Wednesday March 5, 2014
Although buying a condo, coop, or house involves saving money for a sizable down payment, the total financial outlay may wind up to be less than what you'd pay to rent your home in the same city.
Trulia.com, a leading residential real estate site, looked at how home prices compare to rents in 100 U.S. metropolitan areas and determined if it makes more financial sense to buy or rent. Nationwide, according to Trulia, if you plan on purchasing a home and staying put for seven years, you'll save an average of 38% as compared to renting for the same period (down from 44% one year ago).
Check out 10 U.S. markets where it's cheaper to buy than rent, courtesy of CNNMoney.com.
(Image © AtomicSupersonic / Getty Images)
Wednesday March 5, 2014
When you hear about a landlord hauling off a tenant's belongings to the dump, it's often an attempt at a "self-help eviction." But recently, a New York City landlord ordered a contractor to enter a tenant's apartment and throw away his belongings -- completely by mistake. Rather than clear out some items left by a former tenant who rented Apartment 2B, the contractor inaccurately targeted Apartment 2D, which clearly showed signs of a currently occupied living space, according to a report from the New York Post.
The tenant is now suing the landlord, management company, and contractor for the costly error, claiming to have lost everything from furniture to important government documents and credit cards, prized possessions, and irreplaceable items of sentimental value, with the exception of his TV and PlayStation 3, and not having received compensation.
The tenant estimated the damage at $40,000. Do you think he deserves more for the trouble and emotional distress he experienced? How much? Are the landlord, management company, and the trash remover contractor equally liable?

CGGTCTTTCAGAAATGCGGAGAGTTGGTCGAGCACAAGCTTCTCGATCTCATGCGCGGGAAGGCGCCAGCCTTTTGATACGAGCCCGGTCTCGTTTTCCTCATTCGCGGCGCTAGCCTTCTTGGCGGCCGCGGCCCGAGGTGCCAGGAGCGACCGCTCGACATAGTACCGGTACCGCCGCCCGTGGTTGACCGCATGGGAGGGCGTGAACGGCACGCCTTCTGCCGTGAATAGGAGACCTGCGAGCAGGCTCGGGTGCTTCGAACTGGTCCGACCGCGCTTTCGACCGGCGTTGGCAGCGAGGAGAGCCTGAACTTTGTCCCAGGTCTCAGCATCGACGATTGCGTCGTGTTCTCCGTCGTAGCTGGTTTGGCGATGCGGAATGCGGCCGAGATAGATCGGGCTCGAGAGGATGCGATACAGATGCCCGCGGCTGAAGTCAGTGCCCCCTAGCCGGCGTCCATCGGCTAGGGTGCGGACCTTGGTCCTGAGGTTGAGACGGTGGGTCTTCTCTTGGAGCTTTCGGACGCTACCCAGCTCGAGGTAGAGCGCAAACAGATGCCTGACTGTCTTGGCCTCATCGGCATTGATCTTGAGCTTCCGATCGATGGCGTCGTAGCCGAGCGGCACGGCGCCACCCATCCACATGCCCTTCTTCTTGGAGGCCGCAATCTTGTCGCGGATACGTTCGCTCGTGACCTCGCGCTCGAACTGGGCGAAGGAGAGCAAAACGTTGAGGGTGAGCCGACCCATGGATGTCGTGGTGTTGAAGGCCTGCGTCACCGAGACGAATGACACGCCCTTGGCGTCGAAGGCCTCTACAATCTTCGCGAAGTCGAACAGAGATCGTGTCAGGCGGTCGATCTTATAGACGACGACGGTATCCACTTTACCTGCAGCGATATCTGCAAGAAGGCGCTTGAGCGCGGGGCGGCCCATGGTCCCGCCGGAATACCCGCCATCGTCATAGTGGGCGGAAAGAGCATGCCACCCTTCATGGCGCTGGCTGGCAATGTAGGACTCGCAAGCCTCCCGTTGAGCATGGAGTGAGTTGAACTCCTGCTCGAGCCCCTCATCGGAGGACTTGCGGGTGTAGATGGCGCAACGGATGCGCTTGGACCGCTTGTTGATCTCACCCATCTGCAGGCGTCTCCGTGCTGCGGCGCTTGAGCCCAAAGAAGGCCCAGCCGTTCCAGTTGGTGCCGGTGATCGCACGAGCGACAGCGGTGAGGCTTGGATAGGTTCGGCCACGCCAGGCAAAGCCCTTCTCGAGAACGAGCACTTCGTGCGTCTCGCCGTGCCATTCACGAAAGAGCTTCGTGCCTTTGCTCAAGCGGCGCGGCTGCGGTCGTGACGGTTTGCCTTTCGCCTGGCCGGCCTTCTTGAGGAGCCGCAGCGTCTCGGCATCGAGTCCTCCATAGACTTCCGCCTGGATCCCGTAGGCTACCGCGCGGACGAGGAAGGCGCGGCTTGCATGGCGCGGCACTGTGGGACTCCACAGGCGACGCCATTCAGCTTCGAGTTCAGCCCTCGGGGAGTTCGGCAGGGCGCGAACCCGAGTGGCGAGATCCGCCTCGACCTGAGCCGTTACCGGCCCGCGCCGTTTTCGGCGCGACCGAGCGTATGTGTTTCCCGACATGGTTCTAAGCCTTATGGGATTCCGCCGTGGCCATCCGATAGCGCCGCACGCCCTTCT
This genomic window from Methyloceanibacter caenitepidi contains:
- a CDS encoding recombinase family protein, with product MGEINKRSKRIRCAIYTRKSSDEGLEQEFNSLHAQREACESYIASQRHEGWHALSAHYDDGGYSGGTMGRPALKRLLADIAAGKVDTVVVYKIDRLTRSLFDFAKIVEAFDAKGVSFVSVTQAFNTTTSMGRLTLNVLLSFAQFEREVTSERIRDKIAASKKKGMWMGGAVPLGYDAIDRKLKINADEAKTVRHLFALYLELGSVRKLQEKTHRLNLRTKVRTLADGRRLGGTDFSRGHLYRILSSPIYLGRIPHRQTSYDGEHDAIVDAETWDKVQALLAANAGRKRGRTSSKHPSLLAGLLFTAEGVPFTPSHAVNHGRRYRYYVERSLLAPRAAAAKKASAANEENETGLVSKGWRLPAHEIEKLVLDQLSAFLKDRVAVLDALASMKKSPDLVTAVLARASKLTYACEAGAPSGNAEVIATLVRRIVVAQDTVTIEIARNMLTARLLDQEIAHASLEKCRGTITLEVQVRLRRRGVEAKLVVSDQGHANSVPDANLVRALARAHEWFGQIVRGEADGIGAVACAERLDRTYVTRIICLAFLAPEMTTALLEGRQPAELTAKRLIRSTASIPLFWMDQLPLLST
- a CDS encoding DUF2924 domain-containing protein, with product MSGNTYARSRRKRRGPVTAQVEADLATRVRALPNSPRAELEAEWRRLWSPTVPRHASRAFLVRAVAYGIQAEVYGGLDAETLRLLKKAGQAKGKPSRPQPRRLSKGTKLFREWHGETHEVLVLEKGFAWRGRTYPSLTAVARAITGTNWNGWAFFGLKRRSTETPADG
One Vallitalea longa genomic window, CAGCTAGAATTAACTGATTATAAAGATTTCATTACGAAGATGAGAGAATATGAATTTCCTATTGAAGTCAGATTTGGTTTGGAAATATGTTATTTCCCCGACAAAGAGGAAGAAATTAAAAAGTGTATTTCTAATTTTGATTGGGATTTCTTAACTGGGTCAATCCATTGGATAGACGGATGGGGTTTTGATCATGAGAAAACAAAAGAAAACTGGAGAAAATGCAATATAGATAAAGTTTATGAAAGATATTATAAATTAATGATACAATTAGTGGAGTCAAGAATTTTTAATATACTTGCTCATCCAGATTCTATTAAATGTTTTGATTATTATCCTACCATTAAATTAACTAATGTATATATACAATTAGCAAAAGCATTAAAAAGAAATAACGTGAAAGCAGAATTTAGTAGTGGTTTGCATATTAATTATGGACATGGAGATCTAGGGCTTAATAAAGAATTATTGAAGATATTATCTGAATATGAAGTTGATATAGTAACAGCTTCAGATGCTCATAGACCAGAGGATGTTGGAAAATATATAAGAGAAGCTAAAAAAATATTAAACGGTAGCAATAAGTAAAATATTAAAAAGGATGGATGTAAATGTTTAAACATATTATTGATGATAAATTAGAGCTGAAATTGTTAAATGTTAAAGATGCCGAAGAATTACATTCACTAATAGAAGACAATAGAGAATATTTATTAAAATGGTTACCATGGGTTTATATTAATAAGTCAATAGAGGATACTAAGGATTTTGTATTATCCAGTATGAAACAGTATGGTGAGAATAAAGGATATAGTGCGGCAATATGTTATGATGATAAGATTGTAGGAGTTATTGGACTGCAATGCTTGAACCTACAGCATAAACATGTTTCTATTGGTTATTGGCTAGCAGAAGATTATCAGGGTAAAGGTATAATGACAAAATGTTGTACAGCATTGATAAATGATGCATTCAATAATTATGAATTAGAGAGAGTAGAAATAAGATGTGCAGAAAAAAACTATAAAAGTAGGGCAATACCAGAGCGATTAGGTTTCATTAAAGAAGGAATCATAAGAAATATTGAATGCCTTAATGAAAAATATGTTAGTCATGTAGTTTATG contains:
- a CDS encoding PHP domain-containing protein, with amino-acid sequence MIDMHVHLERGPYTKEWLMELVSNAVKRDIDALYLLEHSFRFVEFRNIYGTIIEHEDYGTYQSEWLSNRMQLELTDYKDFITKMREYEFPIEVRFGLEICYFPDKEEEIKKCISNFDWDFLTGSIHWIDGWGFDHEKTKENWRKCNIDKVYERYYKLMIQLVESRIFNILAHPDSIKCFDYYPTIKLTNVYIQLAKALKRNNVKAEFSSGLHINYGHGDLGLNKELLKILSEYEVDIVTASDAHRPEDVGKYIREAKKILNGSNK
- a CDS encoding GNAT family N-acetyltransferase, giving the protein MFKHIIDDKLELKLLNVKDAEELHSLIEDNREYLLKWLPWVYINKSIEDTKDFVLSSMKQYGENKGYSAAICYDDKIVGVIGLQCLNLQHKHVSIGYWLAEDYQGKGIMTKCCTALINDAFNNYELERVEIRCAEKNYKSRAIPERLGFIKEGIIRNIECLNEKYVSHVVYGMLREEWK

Tuesday March 4, 2014
Are you single and looking for an apartment? If so, it could be helpful to know which cities are the most attractive for people who've never been married or who are divorced or widowed.
Kiplinger scanned the country's metropolitan areas with at least 125,000 people to find single-friendly destinations, looking at factors such as household income, unemployment, education, and cost of living, while favoring areas with a larger-than-average singles population.
Topping the list this year is the Santa Barbara, Calif., metro area, which offers residents "affordability and a sunny climate" with "plenty of opportunities for long walks on the beach, plus hiking and biking trails for a more-active outing."
Check out the top-10 list and full methodology at Kiplinger's slideshow, "10 Best Cities for Singles."
Sunday March 2, 2014
Imagine living in a building where you didn't have to worry about whether your landlord has gotten around to taking care of shoveling the sidewalk. Read about heated sidewalks, which is turning out to be "the ultimate amenity in an unrelenting winter," according to a report from The New York Times. Although residential buildings with heated sidewalks are hard to find even at luxury buildings, it may appear increasingly attractive to landlords after snowy, icy winters.
Would you pay more rent to live in a building that's serviced by heated sidewalks? Or do you think it's an overpriced amenity?